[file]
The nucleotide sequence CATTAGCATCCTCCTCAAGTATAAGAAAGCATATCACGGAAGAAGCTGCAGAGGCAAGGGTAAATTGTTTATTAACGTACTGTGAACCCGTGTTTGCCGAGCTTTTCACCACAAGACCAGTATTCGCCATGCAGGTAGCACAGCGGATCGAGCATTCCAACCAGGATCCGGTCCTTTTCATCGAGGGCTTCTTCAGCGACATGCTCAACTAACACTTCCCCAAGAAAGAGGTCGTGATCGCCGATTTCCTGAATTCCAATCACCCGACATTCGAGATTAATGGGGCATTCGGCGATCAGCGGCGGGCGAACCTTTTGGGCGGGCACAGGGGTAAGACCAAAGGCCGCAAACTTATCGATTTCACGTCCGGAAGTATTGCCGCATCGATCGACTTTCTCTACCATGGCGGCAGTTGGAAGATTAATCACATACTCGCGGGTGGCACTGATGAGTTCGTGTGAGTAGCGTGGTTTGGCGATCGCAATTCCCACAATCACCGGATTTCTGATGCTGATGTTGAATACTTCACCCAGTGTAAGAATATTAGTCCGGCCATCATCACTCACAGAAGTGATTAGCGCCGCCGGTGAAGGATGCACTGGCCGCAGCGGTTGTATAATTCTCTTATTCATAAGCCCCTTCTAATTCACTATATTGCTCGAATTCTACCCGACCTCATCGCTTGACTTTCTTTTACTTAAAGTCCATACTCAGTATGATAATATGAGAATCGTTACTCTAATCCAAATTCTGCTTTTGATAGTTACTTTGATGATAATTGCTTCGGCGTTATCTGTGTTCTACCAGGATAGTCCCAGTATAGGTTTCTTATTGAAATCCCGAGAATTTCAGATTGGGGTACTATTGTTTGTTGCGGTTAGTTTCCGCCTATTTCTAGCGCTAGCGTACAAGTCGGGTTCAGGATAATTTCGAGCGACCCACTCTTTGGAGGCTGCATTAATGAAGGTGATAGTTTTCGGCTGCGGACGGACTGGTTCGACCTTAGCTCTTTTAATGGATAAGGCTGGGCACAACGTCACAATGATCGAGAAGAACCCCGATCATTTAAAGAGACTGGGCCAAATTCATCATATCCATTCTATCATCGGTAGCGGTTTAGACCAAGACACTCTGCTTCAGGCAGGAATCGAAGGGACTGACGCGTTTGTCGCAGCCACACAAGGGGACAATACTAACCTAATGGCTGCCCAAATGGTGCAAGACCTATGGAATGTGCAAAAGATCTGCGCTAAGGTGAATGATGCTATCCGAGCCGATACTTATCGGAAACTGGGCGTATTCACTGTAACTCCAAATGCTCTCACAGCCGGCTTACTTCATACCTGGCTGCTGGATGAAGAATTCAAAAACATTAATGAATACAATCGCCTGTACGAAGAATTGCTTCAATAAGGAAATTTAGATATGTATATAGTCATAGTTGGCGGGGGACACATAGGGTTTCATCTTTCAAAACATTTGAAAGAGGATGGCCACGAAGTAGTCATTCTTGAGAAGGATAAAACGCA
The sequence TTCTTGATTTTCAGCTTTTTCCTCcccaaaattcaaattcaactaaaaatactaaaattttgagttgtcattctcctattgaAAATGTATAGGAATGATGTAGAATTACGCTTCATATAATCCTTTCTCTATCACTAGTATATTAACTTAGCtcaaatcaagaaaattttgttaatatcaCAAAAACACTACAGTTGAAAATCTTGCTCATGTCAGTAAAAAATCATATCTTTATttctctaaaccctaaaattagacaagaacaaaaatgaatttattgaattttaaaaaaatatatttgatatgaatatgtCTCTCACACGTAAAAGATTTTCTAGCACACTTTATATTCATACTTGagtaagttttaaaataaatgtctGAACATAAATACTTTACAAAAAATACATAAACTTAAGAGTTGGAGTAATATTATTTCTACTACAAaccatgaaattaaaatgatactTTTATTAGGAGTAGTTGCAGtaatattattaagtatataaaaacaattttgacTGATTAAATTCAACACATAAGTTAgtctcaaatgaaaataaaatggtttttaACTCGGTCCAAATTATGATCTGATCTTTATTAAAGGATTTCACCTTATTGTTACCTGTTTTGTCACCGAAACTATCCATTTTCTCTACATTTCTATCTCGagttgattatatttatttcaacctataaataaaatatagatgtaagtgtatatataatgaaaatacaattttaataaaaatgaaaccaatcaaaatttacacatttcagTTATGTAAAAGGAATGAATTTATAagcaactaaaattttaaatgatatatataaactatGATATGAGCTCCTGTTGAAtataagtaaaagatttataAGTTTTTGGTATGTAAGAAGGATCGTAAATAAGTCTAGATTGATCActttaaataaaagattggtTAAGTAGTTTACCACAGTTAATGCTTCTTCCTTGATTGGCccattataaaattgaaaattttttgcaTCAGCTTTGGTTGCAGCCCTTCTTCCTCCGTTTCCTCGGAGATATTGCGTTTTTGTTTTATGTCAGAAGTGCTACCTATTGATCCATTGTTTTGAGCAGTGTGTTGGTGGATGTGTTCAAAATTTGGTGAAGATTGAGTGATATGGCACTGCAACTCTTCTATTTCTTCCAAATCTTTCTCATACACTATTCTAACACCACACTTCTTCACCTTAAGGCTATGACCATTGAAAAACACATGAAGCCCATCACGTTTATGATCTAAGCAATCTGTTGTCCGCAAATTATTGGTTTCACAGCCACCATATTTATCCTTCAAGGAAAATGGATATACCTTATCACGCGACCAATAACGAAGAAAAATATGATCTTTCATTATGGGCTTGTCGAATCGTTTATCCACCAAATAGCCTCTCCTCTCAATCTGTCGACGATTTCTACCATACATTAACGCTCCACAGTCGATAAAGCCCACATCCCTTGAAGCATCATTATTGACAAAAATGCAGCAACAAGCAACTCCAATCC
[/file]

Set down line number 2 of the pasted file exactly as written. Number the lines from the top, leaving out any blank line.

The sequence TTCTTGATTTTCAGCTTTTTCCTCcccaaaattcaaattcaactaaaaatactaaaattttgagttgtcattctcctattgaAAATGTATAGGAATGATGTAGAATTACGCTTCATATAATCCTTTCTCTATCACTAGTATATTAACTTAGCtcaaatcaagaaaattttgttaatatcaCAAAAACACTACAGTTGAAAATCTTGCTCATGTCAGTAAAAAATCATATCTTTATttctctaaaccctaaaattagacaagaacaaaaatgaatttattgaattttaaaaaaatatatttgatatgaatatgtCTCTCACACGTAAAAGATTTTCTAGCACACTTTATATTCATACTTGagtaagttttaaaataaatgtctGAACATAAATACTTTACAAAAAATACATAAACTTAAGAGTTGGAGTAATATTATTTCTACTACAAaccatgaaattaaaatgatactTTTATTAGGAGTAGTTGCAGtaatattattaagtatataaaaacaattttgacTGATTAAATTCAACACATAAGTTAgtctcaaatgaaaataaaatggtttttaACTCGGTCCAAATTATGATCTGATCTTTATTAAAGGATTTCACCTTATTGTTACCTGTTTTGTCACCGAAACTATCCATTTTCTCTACATTTCTATCTCGagttgattatatttatttcaacctataaataaaatatagatgtaagtgtatatataatgaaaatacaattttaataaaaatgaaaccaatcaaaatttacacatttcagTTATGTAAAAGGAATGAATTTATAagcaactaaaattttaaatgatatatataaactatGATATGAGCTCCTGTTGAAtataagtaaaagatttataAGTTTTTGGTATGTAAGAAGGATCGTAAATAAGTCTAGATTGATCActttaaataaaagattggtTAAGTAGTTTACCACAGTTAATGCTTCTTCCTTGATTGGCccattataaaattgaaaattttttgcaTCAGCTTTGGTTGCAGCCCTTCTTCCTCCGTTTCCTCGGAGATATTGCGTTTTTGTTTTATGTCAGAAGTGCTACCTATTGATCCATTGTTTTGAGCAGTGTGTTGGTGGATGTGTTCAAAATTTGGTGAAGATTGAGTGATATGGCACTGCAACTCTTCTATTTCTTCCAAATCTTTCTCATACACTATTCTAACACCACACTTCTTCACCTTAAGGCTATGACCATTGAAAAACACATGAAGCCCATCACGTTTATGATCTAAGCAATCTGTTGTCCGCAAATTATTGGTTTCACAGCCACCATATTTATCCTTCAAGGAAAATGGATATACCTTATCACGCGACCAATAACGAAGAAAAATATGATCTTTCATTATGGGCTTGTCGAATCGTTTATCCACCAAATAGCCTCTCCTCTCAATCTGTCGACGATTTCTACCATACATTAACGCTCCACAGTCGATAAAGCCCACATCCCTTGAAGCATCATTATTGACAAAAATGCAGCAACAAGCAACTCCAATCC